Discovered byNear-Earth Asteroid Tracking
1.2-m reflector at Haleakala[1]
Discovery dateMarch 28, 2004
2004 F3
Orbital characteristics A
(JD 2454491.5)[2]
Aphelion5.171 AU (Q)
Perihelion2.867 AU (q)
Semi-major axis4.019 AU (a)
Orbital period8.06 yr
Last perihelion2021-Feb-22[3]
Next perihelion2029-Oct-28[5]

246P/NEAT is a periodic comet discovered on 2004 March 28 by Near-Earth Asteroid Tracking (NEAT) using the 1.2-metre (47 in) reflector at Haleakala.[1] It was given the permanent number 246P on 2011 January 14.[6]

It is a Quasi-Hilda comet.[7] Due to perturbations by Jupiter, the 2005, 2013 and 2021 perihelion passages will be closer to the Sun.[8] The comet is observable all through its orbit.[8]


  1. ^ a b "IAUC 8313: C/2004 F2; P/2004 F3". IAU Central Bureau for Astronomical Telegrams. 2004-03-29. Retrieved 2012-07-31.
  2. ^ "JPL Small-Body Database Browser: 246P/NEAT" (last observation: 2012-07-24; arc: 8.48 years). Jet Propulsion Laboratory. Retrieved 2012-07-31.
  3. ^ "246P/NEAT Orbit". Minor Planet Center. Retrieved 2014-06-20.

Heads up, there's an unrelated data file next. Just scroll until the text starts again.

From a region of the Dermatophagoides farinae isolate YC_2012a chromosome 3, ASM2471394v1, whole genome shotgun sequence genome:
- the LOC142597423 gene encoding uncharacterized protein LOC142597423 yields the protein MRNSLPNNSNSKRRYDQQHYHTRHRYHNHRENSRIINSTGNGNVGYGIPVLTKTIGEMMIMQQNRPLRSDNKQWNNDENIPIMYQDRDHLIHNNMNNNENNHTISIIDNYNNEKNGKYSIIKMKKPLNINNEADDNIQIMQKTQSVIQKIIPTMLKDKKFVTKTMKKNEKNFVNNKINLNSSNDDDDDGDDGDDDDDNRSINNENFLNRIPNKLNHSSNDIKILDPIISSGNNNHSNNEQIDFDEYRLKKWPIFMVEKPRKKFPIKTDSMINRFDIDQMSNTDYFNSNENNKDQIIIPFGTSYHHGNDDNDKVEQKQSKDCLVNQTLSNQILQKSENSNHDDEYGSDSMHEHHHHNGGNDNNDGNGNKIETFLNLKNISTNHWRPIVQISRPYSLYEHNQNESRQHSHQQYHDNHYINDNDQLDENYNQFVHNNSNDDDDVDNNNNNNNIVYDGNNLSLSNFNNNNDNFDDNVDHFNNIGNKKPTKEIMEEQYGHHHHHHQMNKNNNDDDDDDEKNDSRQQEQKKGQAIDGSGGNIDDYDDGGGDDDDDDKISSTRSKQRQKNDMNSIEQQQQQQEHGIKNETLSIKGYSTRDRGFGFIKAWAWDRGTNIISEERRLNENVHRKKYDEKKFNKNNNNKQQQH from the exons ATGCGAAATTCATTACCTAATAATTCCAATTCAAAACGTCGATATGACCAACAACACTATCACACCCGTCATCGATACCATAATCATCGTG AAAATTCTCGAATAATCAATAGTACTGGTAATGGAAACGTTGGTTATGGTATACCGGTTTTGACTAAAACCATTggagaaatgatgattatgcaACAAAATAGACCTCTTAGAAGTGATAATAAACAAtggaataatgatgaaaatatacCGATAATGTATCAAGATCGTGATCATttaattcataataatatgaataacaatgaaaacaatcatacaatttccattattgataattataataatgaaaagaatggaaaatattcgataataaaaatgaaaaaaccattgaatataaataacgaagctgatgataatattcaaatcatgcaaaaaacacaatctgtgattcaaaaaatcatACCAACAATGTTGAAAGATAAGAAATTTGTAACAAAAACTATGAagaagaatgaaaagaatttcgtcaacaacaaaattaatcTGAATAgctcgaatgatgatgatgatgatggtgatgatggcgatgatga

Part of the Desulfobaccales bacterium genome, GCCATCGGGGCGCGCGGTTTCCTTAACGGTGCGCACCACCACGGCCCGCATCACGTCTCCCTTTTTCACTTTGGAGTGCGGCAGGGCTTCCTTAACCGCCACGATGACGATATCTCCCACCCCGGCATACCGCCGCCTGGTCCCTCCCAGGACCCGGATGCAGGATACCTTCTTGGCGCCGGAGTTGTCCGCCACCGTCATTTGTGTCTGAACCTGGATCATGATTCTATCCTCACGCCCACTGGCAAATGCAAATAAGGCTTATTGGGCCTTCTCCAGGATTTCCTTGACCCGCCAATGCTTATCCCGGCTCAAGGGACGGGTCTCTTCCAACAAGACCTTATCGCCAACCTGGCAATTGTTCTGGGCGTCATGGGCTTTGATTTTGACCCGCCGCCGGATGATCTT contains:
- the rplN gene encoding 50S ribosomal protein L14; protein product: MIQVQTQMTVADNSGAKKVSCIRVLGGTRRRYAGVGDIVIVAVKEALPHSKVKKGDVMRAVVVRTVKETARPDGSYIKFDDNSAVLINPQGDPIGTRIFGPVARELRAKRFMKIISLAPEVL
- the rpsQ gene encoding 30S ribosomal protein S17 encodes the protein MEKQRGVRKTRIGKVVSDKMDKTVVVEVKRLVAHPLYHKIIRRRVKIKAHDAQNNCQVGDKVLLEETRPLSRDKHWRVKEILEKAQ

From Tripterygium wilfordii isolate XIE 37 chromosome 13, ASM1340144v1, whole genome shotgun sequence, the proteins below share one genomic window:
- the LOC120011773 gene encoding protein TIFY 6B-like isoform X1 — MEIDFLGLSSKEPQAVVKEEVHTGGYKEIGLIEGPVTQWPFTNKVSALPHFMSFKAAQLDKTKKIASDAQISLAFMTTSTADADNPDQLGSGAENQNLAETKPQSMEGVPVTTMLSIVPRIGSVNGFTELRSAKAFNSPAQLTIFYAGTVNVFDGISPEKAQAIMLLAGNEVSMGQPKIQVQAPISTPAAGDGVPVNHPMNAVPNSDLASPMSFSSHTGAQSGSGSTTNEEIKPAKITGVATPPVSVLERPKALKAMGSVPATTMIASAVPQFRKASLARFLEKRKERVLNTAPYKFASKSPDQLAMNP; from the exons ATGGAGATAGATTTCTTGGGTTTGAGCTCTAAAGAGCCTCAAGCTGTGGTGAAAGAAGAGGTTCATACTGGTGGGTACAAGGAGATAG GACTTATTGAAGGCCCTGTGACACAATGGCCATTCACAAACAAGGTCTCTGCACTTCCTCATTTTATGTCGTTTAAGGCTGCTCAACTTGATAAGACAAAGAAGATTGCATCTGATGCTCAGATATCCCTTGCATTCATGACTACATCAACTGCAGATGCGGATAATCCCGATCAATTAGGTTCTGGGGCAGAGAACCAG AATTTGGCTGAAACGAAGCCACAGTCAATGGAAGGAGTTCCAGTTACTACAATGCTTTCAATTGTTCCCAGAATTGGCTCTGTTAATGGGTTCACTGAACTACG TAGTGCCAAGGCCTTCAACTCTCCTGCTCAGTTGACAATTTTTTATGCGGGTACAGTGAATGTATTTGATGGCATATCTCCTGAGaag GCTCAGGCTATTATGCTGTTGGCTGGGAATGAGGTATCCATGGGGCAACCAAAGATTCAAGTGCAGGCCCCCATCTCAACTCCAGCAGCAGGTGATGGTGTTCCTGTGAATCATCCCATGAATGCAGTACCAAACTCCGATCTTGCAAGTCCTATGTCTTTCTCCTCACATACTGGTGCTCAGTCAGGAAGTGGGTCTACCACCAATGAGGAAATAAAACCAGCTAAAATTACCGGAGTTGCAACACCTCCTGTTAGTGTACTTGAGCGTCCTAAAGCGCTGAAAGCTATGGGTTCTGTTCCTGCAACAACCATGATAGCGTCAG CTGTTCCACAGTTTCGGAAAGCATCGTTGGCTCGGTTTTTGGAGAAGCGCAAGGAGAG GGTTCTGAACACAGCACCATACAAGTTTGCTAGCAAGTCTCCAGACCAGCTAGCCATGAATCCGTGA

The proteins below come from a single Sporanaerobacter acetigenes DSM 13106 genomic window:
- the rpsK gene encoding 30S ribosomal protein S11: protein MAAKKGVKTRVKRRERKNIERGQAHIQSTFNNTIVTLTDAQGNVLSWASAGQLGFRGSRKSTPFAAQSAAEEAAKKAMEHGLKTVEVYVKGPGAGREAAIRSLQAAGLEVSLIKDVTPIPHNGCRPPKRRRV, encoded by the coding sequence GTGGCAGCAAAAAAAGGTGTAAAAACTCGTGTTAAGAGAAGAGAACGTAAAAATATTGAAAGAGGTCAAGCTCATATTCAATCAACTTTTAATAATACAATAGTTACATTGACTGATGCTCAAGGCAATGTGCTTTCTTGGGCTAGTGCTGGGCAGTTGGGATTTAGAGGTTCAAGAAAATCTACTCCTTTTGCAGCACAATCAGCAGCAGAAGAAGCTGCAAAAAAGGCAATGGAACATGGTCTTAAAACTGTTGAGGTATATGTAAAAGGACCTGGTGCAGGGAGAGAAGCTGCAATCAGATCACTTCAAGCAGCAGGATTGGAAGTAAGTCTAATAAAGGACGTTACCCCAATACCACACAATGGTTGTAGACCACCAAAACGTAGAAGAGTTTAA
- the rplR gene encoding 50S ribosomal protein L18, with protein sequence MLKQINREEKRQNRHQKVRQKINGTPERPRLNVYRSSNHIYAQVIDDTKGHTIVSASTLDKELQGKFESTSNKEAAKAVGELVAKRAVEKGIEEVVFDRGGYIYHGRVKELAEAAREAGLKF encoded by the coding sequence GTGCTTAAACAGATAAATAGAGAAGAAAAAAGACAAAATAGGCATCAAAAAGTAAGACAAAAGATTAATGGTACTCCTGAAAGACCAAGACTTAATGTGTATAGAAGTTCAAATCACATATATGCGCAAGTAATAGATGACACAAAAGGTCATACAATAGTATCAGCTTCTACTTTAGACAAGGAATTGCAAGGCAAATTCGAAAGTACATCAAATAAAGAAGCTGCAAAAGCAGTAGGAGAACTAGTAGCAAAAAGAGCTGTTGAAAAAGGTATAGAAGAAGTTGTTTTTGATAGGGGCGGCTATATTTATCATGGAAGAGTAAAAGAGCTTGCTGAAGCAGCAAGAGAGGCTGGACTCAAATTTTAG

4. ^ a b Syuichi Nakano (2012-06-08). "246P/NEAT (NK 2273)". OAA Computing and Minor Planet Sections. Retrieved 2012-07-31.
  5. ^ "Horizons Batch for 246P/NEAT on 2029-Oct-28" (Perihelion occurs when rdot flips from negative to positive). JPL Horizons. Retrieved 2021-09-17. (JPL#212/Soln.date: 2021-Sep-04)
  6. ^ "IAUC 9192: C/2011 A2; 246P". IAU Central Bureau for Astronomical Telegrams. 2011-01-14. Retrieved 2012-07-31.
  7. ^ Toth, I. (March 2006). "The quasi-Hilda subgroup of ecliptic comets - an update". Astronomy and Astrophysics. 448 (3): 1191–1196. Bibcode:2006A&A...448.1191T. doi:10.1051/0004-6361:20053492.
  8. ^ a b Seiichi Yoshida (2010-11-13). "246P/NEAT". Seiichi Yoshida's Comet Catalog. Retrieved 2012-07-31.
Numbered comets Previous245P/WISE 246P/NEAT Next247P/LINEAR